Now, to carry a firearm, a person must either have the weapon on his person or have ready access to it to enforce or secure a drug transaction.


Now, if the government has proved the elements of the offense beyond a reasonable doubt, then you must find Ricky Cleophus Nelson guilty as charged. However, if it has failed to carry its burden of proof, you must find him not guilty.


Now, that concludes my instructions concerning testimony and evidence.


Because Nelson's counsel raised no objection to the jury instructions,1 we review only for "[p]lain errors or defects affecting substantial rights...." Fed.R.Crim.Pro. 52(b); United States v. Morrow, 977 F.2d 222, 226 (6th Cir.1992) (en banc), cert. denied, --- U.S. ----, 113 S.Ct. 2969, 125 L.Ed.2d 668 (1993).


Our inquiry under Rule 52(b) is made up of four distinct analyses:


First, we are to consider whether an error occurred in the district court. Absent any error, our inquiry is at an end. However, if an error occurred, we then consider if the error was plain. If it is, then we proceed to inquire whether the plain error affects substantial rights. Finally, even if all three factors exist, we must then ... decide whether the plain error affecting substantial rights seriously affected the fairness, integrity or public reputation of judicial proceedings.


United States v. Thomas, 11 F.3d 620, 629 (6th Cir.1993), cert. denied, --- U.S. ---- and ----, 114 S.Ct. 1570 and 1571, 128 L.Ed.2d 214 and 215 (1994) (citing United States v. Olano, --- U.S. ----, 113 S.Ct. 1770, 123 L.Ed.2d 508 (1993)).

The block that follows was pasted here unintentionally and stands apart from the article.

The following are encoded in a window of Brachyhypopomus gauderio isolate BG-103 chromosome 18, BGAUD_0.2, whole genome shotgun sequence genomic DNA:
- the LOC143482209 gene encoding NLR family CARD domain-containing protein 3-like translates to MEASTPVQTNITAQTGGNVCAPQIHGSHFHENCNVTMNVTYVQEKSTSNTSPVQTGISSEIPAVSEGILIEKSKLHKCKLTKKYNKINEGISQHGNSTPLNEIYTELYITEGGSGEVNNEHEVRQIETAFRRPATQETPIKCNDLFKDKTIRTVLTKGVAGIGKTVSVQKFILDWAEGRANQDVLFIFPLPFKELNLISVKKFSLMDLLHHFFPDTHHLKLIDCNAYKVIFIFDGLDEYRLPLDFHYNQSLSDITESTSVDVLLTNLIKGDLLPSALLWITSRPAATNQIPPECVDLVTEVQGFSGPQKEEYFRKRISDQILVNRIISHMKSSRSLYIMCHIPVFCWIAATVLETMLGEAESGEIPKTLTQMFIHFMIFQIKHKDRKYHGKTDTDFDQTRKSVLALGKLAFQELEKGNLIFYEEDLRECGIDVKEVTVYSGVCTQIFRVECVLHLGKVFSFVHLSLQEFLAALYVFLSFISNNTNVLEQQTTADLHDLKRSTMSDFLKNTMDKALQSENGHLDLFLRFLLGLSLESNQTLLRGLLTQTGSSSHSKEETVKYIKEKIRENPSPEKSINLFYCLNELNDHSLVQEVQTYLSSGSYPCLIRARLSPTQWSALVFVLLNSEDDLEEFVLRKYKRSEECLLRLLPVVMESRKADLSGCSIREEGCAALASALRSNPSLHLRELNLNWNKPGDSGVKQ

In determining the adequacy of a jury instruction, "the instruction must be viewed in its entirety, and a misstatement in one part of the charge does not require reversal if elsewhere in the instruction the correct information is conveyed to the jury in a clear and concise manner...." United States v. Pope, 561 F.2d 663, 670 (6th Cir.1977); see also United States v. Lloyd, 10 F.3d 1197, 1213 (6th Cir.1993), cert. denied, --- U.S. ----, 114 S.Ct. 1569, 128 L.Ed.2d 213 (1994). Viewing these instructions in their entirety, we conclude that while the instructions adequately informed the jury what they had to find in order to conclude that Nelson "used" or "carried" a weapon and that he did so "during and in relation to" the drug trafficking crime, they are completely devoid of any instruction as to what the jury had to find in order to conclude that Nelson committed the drug trafficking crime of possessing cocaine with intent to distribute it. Instead, the jury was left to its own devices as to what was necessary for them to determine that Nelson was guilty of the underlying drug trafficking offense. Indeed, the instruction might reasonably be read to imply that as a matter of law Nelson had committed the offense of possession of cocaine with intent to distribute it.